It takes some time to get it to work, but once you got it it’s usually pretty easy to use. I’m a bit jetlagged right now (as I’ve explained below), so if I missed anything obvious feel free to either add to it or ask questions. I could type another five pages of this stuff, but it’s probably difficult enough to read as it is.

Filed Under: Mileage Runs
  1. The veil of cluelessness is slowly being lifted. Thanks for the informative post – can’t wait to try some of this stuff out.

  2. Ouch, if Dream Maps isn’t working anymore I guess it’s time to use FareCompare. What bad timing!

    Thanks for the comments, guys!

  3. Alternatively, instead of using “ua” multiple times to represent a segment/connection, one can use the following code and acheive the same effect, using your example from above:
    This code will have ita search for as many connections as possible on the outbound to sfo, and for the return to tpa.

  4. Nice! I can use this to help construct a cheaper OW from HNL-ORD. Or HNL-xxx with a “layover” in ORD. :wink wink: But I also tried Dream Maps last night and it didn’t work. The FT thread explains why.

  5. Hey everyone,

    Been reading the forum for a while just wanted to introduce myself – what’s up?

  6. Thanks for this MR primer.

    Do you have any tips for those of us stuck in the middle of the country? I’d be flying from ORD or MDW, on AA.

    If so, thanks.

  7. Thanks! Well, with a more central location there are a couple of ways to go. One route you could take is qualifying on segments. That should be relatively self explanatory, since there are plenty of ways to hop around. You could do something like ORD-DEN-SAN-LAX-SFO, theoretically, and easily get eight segments roundtrip on a simply hop to the west coast.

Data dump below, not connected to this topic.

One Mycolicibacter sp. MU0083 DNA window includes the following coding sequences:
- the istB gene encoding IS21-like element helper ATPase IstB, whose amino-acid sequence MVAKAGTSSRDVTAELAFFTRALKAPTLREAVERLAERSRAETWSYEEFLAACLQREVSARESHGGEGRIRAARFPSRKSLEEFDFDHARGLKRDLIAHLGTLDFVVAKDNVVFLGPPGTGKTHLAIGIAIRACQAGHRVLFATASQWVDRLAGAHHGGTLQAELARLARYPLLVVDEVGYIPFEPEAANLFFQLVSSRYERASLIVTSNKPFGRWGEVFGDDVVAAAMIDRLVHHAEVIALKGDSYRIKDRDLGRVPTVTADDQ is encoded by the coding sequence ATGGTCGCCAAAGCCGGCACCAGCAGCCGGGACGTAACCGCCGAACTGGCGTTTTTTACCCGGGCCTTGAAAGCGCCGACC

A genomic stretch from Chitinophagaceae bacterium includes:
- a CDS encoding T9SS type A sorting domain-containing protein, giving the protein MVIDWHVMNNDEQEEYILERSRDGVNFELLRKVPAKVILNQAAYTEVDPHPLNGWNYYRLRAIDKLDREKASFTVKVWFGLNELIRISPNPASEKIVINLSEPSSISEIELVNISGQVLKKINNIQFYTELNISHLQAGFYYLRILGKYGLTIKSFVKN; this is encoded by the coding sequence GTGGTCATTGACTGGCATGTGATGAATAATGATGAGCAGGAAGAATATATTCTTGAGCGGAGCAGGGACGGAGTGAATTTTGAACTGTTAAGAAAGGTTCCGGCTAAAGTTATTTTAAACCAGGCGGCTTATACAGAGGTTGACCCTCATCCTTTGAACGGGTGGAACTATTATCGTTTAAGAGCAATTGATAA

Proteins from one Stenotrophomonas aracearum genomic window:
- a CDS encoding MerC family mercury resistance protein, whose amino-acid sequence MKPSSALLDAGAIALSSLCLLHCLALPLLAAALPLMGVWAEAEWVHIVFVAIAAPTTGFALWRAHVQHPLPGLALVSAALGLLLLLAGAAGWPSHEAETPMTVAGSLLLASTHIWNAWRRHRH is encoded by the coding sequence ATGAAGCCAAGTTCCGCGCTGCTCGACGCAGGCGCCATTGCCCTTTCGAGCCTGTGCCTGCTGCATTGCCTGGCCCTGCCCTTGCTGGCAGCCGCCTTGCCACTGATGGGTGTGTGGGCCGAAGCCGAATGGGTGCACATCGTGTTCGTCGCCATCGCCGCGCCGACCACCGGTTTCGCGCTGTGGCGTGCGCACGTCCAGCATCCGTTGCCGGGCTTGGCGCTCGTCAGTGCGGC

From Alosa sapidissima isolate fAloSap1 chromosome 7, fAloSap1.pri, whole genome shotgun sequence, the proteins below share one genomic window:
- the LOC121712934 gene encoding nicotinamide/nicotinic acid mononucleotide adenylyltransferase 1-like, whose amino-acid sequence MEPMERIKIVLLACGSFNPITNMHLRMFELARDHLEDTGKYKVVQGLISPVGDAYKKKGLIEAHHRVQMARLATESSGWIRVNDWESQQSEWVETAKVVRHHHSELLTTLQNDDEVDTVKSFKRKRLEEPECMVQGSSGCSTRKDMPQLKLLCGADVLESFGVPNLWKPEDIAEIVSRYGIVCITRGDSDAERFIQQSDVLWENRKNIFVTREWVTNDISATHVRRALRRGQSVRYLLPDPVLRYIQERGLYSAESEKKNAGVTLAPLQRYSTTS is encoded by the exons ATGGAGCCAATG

Otherwise you could also try to qualify on miles, and it might make sense. It really depends on what the fares are like at the time your interested and also where you stand as far as qualification goes so far for the year. If you’re more segment heavy so far I would consider going on segments, or if you’re more mile heavy go with that.

  8. I’d also recommend using the booking code flag on ITA – you can specify only L and S fares which will help you find the flights you’re looking for

    SEA :: O:UA+ / F BC=L|BC=S
    TPA :: O:UA+ / F BC=L|BC=S

    Would give you all possible routings with 1 or more UA flights between SEA and TPA in L or S booking class. The pipe denotes an OR statement.

  9. Very nice explanation. A must read for every newbie.

    How will you cope with UA’s new mileage accrual policy on

  10. There’s a few routes I can think of to go with this. One would be to just focus on other cities instead of the short hops. For example, instead of flights like SFO-SMF, instead focus on flights like SFO-SEA or SFO-PDX, which will still earn their normal miles.

    The other option is to start crediting shorter hops to BMI, where you’ll earn a minimum of 600 miles, although no one knows how long that’ll last at this point.

    That’s about all I can think of. I’ll probably continue to do 400+ mile segments, but flights like LAX-SAN will be a thing of the past.